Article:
"Interchangeable status" refers to the high regulatory standard by which the biosimilar can be expected to produce the same clinical result as the branded biologic drug being copied.

Without interchangeable status, doctors would have to specifically prescribe the biosimilar drug and switching between the copy and the branded version would not be allowed.

The biotech industry has generally argued against interchangeability because it believes biologic drugs are unique and cannot be copied.

The uniqueness of biologic drugs and the absence of generic competition has been a boon to the biotech industry, which typically charges premium prices for its biologic drugs. The drugs Genzyme makes for the treatment of rare genetic diseases, for example, can cost upwards of $200,000 a year. Treatment with Roche's cancer drug Avastin can cost about $100,000, while Biogen's multiple sclerosis drug Avonex, which patient must take for their entire lives, costs about $20,000 per year.

The eventual approval and launch of biosimilar drugs, therefore is a potential threat to the biotech sector, which could face lower-priced competition for its drugs similar to what has happened to large pharmaceutical companies.

The FDA's public hearing on biosimilars follows the agency's decision in August to approve a biosimilar version of the Sanofi-Aventis ( SNY) anticoagulant Lovenox developed by Momenta Pharmaceuticals ( MNTA) and Novartis ( TEVA).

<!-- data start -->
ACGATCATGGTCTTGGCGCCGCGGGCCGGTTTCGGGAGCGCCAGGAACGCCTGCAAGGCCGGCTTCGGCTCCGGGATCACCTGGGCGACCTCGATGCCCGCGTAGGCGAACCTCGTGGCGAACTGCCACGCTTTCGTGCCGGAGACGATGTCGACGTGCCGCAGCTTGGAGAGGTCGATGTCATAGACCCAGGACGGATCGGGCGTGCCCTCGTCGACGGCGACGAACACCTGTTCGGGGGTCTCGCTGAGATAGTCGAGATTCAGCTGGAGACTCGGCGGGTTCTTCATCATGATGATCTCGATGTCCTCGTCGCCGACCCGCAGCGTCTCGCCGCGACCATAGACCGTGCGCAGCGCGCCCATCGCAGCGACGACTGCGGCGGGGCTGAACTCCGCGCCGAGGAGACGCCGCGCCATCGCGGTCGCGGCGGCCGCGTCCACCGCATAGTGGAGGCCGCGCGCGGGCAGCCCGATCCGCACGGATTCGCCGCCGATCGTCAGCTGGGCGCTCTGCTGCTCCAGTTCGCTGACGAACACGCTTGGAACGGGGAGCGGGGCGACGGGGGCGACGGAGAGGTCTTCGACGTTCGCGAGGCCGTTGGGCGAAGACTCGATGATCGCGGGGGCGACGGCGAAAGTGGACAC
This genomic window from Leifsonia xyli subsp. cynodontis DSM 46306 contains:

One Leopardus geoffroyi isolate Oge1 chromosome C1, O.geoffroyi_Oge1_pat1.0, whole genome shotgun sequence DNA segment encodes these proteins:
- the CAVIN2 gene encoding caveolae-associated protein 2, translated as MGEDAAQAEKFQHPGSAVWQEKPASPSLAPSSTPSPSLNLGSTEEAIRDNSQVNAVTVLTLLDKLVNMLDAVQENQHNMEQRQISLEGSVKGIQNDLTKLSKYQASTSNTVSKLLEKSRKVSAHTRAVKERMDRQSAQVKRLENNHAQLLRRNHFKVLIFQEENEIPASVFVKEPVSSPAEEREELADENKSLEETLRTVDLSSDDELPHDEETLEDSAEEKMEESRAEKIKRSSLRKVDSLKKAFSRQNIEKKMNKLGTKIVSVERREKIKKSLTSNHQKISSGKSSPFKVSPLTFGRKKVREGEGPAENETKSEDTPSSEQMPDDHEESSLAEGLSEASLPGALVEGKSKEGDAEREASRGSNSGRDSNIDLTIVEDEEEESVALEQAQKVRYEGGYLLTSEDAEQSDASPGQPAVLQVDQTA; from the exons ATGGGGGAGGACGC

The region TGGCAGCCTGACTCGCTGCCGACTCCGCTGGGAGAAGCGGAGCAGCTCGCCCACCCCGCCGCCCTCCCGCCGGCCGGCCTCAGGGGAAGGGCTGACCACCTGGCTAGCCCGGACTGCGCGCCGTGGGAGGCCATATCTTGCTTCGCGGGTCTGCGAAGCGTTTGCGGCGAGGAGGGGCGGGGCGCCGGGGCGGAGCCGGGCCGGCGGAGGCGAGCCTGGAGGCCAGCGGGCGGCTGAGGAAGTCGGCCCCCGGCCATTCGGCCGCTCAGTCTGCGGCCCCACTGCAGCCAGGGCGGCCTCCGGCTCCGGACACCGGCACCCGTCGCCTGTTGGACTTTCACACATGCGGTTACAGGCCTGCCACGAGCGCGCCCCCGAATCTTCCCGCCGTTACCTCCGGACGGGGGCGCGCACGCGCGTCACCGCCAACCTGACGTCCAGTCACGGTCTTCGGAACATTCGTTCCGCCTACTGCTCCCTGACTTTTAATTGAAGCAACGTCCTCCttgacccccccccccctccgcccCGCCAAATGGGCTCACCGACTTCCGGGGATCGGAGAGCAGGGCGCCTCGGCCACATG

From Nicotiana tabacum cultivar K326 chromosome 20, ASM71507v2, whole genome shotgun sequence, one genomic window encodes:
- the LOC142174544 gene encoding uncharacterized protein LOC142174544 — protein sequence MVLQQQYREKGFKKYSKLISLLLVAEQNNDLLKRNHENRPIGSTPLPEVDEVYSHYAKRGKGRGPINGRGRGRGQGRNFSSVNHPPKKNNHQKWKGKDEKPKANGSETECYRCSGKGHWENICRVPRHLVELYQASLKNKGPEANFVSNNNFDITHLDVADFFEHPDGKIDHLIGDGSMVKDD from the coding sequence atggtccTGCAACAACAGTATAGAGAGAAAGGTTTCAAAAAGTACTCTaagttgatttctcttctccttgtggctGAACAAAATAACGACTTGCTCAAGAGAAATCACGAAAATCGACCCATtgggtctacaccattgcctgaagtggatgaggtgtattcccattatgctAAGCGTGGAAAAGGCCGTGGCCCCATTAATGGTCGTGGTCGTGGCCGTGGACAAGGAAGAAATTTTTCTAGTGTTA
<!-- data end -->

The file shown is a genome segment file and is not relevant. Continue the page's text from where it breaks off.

In Europe, the approval and commercial presence of biosimilars is much further along, although the difficulties and high cost in making biologic drugs has minimized price erosion that usually comes with generic competition.

Among the biologic drugs most susceptible to biosimilar competition include the anemia drugs Epogen and Procrit sold by Amgen and Johnson & Johnson ( JNJ), respectively, Amgen's rheumatoid arthritis drug Enbrel, Roche's cancer and rheumatoid arthritis drug Rituxan and Biogen multiple sclerosis drug Avonex.

Teva Pharmaceuticals ( TEVA) has already announced its intention to move aggressively into the market for biosimilar drugs.

--Written by Adam Feuerstein in Boston.

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Adam Feuerstein writes regularly for TheStreet.com. In keeping with TSC's editorial policy, he doesn't own or short individual stocks, although he owns stock in TheStreet.com. He also doesn't invest in hedge funds or other private investment partnerships. Feuerstein appreciates your feedback; click here to send him an email.

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